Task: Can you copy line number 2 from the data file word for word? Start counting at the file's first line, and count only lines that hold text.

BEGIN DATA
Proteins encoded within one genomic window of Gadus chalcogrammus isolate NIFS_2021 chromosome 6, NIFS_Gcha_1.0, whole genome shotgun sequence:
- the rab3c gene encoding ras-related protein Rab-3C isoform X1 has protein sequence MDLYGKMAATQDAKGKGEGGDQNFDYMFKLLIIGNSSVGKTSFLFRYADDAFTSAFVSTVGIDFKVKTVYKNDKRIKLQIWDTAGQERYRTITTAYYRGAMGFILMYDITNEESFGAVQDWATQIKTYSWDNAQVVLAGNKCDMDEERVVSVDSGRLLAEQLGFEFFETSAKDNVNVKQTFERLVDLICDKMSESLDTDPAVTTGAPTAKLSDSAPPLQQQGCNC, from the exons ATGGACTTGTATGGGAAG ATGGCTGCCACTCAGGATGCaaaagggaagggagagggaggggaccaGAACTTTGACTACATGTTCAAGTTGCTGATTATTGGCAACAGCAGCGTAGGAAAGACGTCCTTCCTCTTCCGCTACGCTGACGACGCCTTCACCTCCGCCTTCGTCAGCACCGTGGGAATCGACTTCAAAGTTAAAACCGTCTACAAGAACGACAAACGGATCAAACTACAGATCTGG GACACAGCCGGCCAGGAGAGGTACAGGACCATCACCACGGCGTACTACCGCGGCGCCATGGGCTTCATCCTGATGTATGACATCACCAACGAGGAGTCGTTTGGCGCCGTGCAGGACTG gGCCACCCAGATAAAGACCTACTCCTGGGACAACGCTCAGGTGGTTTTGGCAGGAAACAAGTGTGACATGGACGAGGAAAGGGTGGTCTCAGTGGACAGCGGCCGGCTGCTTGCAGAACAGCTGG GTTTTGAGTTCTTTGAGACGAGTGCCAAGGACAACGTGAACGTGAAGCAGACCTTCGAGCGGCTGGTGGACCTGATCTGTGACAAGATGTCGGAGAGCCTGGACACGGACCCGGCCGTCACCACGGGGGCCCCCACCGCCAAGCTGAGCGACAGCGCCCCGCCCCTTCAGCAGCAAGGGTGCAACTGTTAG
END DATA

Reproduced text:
- the rab3c gene encoding ras-related protein Rab-3C isoform X1 has protein sequence MDLYGKMAATQDAKGKGEGGDQNFDYMFKLLIIGNSSVGKTSFLFRYADDAFTSAFVSTVGIDFKVKTVYKNDKRIKLQIWDTAGQERYRTITTAYYRGAMGFILMYDITNEESFGAVQDWATQIKTYSWDNAQVVLAGNKCDMDEERVVSVDSGRLLAEQLGFEFFETSAKDNVNVKQTFERLVDLICDKMSESLDTDPAVTTGAPTAKLSDSAPPLQQQGCNC, from the exons ATGGACTTGTATGGGAAG ATGGCTGCCACTCAGGATGCaaaagggaagggagagggaggggaccaGAACTTTGACTACATGTTCAAGTTGCTGATTATTGGCAACAGCAGCGTAGGAAAGACGTCCTTCCTCTTCCGCTACGCTGACGACGCCTTCACCTCCGCCTTCGTCAGCACCGTGGGAATCGACTTCAAAGTTAAAACCGTCTACAAGAACGACAAACGGATCAAACTACAGATCTGG GACACAGCCGGCCAGGAGAGGTACAGGACCATCACCACGGCGTACTACCGCGGCGCCATGGGCTTCATCCTGATGTATGACATCACCAACGAGGAGTCGTTTGGCGCCGTGCAGGACTG gGCCACCCAGATAAAGACCTACTCCTGGGACAACGCTCAGGTGGTTTTGGCAGGAAACAAGTGTGACATGGACGAGGAAAGGGTGGTCTCAGTGGACAGCGGCCGGCTGCTTGCAGAACAGCTGG GTTTTGAGTTCTTTGAGACGAGTGCCAAGGACAACGTGAACGTGAAGCAGACCTTCGAGCGGCTGGTGGACCTGATCTGTGACAAGATGTCGGAGAGCCTGGACACGGACCCGGCCGTCACCACGGGGGCCCCCACCGCCAAGCTGAGCGACAGCGCCCCGCCCCTTCAGCAGCAAGGGTGCAACTGTTAG